Endometriosis is a relatively common condition that can cause significant pain and suffering. Overall, between 3-10% of women aged between 15-45 years have endometriosis. In women who have difficulties conceiving, this rises to about 25-35%.

Endometriosis is small deposits of the womb lining that are located outside of the womb cavity. The most common place to find it is on the ovary, the back of the uterus and the uterosacral ligaments. It can also be found on the peritoneum, on the tubes or between the vagina and rectum (rectovaginal septum).

Each time that you have a normal period, so does this endometriosis, and this leads to cyclical swelling, stretching of tissues, inflammation and scarring. Eventually all the scarring and inflammation can lead to symptoms even when you’re not having a period.

The most common problems are:

  • Pelvic pain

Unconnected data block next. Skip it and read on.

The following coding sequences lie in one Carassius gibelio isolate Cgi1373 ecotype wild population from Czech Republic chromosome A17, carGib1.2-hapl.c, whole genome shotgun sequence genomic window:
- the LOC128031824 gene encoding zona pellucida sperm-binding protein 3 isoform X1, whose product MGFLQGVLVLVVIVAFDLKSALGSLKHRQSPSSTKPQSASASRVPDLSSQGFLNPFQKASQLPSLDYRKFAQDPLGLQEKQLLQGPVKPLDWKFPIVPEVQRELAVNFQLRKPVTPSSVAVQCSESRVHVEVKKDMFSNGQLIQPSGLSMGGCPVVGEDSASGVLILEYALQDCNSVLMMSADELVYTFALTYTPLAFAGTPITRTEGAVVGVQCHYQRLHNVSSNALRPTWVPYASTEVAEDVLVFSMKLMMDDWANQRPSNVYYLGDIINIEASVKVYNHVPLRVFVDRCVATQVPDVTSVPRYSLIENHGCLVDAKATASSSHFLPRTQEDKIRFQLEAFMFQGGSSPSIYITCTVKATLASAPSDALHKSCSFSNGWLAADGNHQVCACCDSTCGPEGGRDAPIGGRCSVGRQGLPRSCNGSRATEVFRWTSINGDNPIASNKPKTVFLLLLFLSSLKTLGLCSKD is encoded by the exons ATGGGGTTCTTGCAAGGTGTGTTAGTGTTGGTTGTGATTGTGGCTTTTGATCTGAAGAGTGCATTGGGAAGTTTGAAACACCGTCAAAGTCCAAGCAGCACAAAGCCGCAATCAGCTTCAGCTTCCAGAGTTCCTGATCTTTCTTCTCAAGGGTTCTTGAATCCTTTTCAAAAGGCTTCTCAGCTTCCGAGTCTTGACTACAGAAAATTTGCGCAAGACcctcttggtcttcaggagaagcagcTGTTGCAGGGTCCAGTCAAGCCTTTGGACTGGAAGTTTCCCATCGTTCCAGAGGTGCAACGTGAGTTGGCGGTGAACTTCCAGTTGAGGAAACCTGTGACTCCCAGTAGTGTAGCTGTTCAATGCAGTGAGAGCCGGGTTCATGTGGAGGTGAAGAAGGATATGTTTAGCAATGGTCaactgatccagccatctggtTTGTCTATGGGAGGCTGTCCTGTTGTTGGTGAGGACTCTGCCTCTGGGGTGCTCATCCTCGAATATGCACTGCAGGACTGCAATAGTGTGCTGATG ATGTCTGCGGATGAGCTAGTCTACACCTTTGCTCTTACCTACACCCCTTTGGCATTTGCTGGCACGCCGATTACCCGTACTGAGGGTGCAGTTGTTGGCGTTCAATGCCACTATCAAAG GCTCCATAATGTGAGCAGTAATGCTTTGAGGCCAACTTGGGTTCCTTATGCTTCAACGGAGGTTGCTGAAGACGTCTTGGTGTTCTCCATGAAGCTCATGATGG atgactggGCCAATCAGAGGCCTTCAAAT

• Painful periods
  • Pain during intercourse
  • Infertility

The link between endometriosis and infertility is sometimes difficult to explain. When the disease is so bad that there is much scarring around the tubes, or there are ovarian cysts, it is not surprising that this interferes with normal fertility. But it is less clear how a few small spots of endometriosis might have a detrimental effect on attempts at pregnancy. Nevertheless, studies have found that endometriosis is more common in women who have difficulty conceiving.

Treatments for endometriosis

There are several options for treating endometriosis, and each has its place for different women’s disease. The options are as follows:

  • No treatment at all
  • Management of symptoms, e.g. using painkillers.
  • Medical management, e.g. suppressing endometriosis, usually with GnRH agonists or the birth control pill.
  • Conservative surgery, e.g. Laparoscopic surgery.
  • Radical surgery, e.g. Hysterectomy.

Once the extent of your endometriosis has been evaluated your options would be reviewed and a specific course of treatment recommended.